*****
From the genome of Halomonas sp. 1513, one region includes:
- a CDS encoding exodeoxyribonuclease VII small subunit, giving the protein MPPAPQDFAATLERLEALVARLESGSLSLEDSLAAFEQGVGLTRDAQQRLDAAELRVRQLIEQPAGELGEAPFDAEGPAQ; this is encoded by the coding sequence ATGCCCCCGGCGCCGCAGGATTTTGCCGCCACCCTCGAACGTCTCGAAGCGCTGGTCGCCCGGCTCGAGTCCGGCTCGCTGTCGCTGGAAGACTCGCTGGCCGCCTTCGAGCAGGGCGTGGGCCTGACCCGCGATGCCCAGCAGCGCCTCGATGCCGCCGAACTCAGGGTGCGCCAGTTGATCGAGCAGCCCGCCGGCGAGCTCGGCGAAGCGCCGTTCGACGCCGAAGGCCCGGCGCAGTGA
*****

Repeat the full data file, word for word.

From the genome of Halomonas sp. 1513, one region includes:
- a CDS encoding exodeoxyribonuclease VII small subunit, giving the protein MPPAPQDFAATLERLEALVARLESGSLSLEDSLAAFEQGVGLTRDAQQRLDAAELRVRQLIEQPAGELGEAPFDAEGPAQ; this is encoded by the coding sequence ATGCCCCCGGCGCCGCAGGATTTTGCCGCCACCCTCGAACGTCTCGAAGCGCTGGTCGCCCGGCTCGAGTCCGGCTCGCTGTCGCTGGAAGACTCGCTGGCCGCCTTCGAGCAGGGCGTGGGCCTGACCCGCGATGCCCAGCAGCGCCTCGATGCCGCCGAACTCAGGGTGCGCCAGTTGATCGAGCAGCCCGCCGGCGAGCTCGGCGAAGCGCCGTTCGACGCCGAAGGCCCGGCGCAGTGA